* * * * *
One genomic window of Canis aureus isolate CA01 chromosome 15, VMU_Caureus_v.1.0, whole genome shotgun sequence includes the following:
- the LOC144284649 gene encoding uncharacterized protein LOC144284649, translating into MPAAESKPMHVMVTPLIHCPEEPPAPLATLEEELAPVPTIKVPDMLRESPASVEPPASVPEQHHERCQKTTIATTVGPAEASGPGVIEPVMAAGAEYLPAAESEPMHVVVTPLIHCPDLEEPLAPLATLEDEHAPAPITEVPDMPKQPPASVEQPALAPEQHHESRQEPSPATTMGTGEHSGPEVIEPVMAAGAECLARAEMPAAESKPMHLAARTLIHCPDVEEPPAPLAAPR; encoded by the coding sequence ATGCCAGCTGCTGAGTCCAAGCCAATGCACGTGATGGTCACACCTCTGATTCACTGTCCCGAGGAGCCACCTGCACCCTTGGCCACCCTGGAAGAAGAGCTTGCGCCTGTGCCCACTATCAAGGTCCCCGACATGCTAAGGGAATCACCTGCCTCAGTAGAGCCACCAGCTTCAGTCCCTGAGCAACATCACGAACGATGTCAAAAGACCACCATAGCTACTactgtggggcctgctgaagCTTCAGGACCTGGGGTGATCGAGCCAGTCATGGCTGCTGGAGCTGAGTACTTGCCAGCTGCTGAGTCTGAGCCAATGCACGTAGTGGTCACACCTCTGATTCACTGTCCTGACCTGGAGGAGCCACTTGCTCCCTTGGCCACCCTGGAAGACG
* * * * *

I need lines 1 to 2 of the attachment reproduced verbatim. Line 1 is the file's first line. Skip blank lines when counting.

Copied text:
One genomic window of Canis aureus isolate CA01 chromosome 15, VMU_Caureus_v.1.0, whole genome shotgun sequence includes the following:
- the LOC144284649 gene encoding uncharacterized protein LOC144284649, translating into MPAAESKPMHVMVTPLIHCPEEPPAPLATLEEELAPVPTIKVPDMLRESPASVEPPASVPEQHHERCQKTTIATTVGPAEASGPGVIEPVMAAGAEYLPAAESEPMHVVVTPLIHCPDLEEPLAPLATLEDEHAPAPITEVPDMPKQPPASVEQPALAPEQHHESRQEPSPATTMGTGEHSGPEVIEPVMAAGAECLARAEMPAAESKPMHLAARTLIHCPDVEEPPAPLAAPR; encoded by the coding sequence ATGCCAGCTGCTGAGTCCAAGCCAATGCACGTGATGGTCACACCTCTGATTCACTGTCCCGAGGAGCCACCTGCACCCTTGGCCACCCTGGAAGAAGAGCTTGCGCCTGTGCCCACTATCAAGGTCCCCGACATGCTAAGGGAATCACCTGCCTCAGTAGAGCCACCAGCTTCAGTCCCTGAGCAACATCACGAACGATGTCAAAAGACCACCATAGCTACTactgtggggcctgctgaagCTTCAGGACCTGGGGTGATCGAGCCAGTCATGGCTGCTGGAGCTGAGTACTTGCCAGCTGCTGAGTCTGAGCCAATGCACGTAGTGGTCACACCTCTGATTCACTGTCCTGACCTGGAGGAGCCACTTGCTCCCTTGGCCACCCTGGAAGACG